It is claimed:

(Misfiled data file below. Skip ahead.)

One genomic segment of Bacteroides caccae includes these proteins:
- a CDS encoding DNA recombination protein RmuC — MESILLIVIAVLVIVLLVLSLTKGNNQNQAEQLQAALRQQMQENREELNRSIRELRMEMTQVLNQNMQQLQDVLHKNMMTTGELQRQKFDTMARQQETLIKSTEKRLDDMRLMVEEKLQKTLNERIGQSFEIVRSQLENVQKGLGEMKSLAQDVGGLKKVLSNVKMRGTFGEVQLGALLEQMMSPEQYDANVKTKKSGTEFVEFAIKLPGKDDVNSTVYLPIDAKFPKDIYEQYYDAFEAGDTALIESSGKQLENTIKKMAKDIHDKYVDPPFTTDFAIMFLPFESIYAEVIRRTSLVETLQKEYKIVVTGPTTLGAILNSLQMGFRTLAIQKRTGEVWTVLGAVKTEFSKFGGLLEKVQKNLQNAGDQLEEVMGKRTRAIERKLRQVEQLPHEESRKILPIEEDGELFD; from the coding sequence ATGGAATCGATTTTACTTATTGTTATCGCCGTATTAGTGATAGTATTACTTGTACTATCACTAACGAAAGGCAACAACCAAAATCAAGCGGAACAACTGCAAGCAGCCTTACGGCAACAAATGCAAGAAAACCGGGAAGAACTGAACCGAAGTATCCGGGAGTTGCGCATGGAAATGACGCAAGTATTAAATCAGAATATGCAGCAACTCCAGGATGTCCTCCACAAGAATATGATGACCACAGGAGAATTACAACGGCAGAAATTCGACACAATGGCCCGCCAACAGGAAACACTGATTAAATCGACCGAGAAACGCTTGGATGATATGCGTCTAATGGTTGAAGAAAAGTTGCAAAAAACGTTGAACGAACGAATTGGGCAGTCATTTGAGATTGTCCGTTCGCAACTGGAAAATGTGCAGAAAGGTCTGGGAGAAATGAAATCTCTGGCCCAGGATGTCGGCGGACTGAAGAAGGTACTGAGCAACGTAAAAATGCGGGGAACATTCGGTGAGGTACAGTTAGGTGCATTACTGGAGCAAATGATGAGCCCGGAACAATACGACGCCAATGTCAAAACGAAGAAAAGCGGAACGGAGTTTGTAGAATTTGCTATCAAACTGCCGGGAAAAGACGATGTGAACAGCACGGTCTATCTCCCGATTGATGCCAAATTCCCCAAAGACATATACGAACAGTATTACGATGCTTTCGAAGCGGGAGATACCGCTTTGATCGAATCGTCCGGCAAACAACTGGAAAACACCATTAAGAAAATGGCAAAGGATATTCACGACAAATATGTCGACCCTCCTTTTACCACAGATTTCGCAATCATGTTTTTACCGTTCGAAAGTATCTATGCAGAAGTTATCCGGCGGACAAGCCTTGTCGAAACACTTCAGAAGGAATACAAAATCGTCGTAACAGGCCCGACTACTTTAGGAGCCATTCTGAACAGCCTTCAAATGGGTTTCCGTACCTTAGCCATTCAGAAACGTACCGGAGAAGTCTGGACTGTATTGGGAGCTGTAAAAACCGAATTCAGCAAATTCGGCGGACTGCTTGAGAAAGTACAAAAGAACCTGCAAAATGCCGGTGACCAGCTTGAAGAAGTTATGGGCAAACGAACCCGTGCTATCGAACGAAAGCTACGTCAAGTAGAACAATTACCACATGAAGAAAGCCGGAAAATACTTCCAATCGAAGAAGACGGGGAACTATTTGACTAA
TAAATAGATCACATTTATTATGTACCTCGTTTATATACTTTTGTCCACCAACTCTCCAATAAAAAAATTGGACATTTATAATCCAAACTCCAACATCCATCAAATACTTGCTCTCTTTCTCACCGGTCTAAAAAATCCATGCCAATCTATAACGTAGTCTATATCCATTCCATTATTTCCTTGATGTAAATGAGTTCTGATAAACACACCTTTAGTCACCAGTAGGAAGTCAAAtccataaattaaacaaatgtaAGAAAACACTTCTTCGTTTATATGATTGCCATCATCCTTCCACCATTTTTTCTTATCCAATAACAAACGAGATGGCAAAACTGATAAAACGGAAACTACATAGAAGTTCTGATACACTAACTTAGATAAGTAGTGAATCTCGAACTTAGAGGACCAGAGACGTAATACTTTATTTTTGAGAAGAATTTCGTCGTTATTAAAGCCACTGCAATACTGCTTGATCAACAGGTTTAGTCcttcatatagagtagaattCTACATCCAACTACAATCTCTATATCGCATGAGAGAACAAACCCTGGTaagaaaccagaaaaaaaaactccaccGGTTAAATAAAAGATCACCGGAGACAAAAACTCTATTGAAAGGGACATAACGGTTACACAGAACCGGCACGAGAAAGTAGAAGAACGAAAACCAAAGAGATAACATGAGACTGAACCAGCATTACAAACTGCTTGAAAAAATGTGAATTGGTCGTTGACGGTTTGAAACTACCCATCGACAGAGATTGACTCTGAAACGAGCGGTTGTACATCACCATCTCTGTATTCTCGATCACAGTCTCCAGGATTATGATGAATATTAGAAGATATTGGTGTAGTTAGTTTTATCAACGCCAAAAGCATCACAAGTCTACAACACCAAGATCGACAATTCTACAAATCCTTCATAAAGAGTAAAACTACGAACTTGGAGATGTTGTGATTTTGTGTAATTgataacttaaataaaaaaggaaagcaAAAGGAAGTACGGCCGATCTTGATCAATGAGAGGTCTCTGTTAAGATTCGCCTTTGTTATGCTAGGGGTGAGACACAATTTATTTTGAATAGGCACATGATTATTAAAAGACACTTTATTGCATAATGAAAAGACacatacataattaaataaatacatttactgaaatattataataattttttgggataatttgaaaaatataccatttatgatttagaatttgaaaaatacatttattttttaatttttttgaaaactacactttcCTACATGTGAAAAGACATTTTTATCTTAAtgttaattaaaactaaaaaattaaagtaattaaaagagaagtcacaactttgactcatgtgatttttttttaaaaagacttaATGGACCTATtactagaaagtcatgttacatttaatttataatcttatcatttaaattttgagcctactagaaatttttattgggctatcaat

1. A process for forming a proteinaceous flavoring agent from the protein sludge derived from a low temperature edible beef fat-rendering process which includes hydrolyzing the protein sludge with hydrochloric acid at a steam pressure of about 18 to 22 pounds per square inch gauge for a time period of about 5 to 7 hours, with the concentration of the hydrochloric acid being equivalent to about 250 pounds of 31.6 weight percent hydrochloric acid per 3,000 to 3,300 pounds of protein sludge, partially neutralizing the hydrolyzed protein sludge to a pH of about 3 to about 5 with sodium hydroxide, filtering the partially neutralized hydrolyzed protein sludge, separating the filtrate into a fatty oil layer and an aqueous hydrolyzed protein layer, removing the fatty oil layer, adjusting the pH of the remaining aqueous hydrolyzed protein solution to between about 4.7 to 5.2 unless said remaining aqueous hydrolyzed protein solution already has a pH of about 4.7 to 5.2 condensing the so-adjusted aqueous hydrolyzed protein solution to a 45 to 55 weight percent solute solution, allowing said 45 to 55 weight percent solute solution to stand for at least 8 hours whereby solids precipitate therefrom, and filtering said precipitated solids from said 45 to 55 weight percent solute solution to yield a solution of a proteinaceous flavoring agent.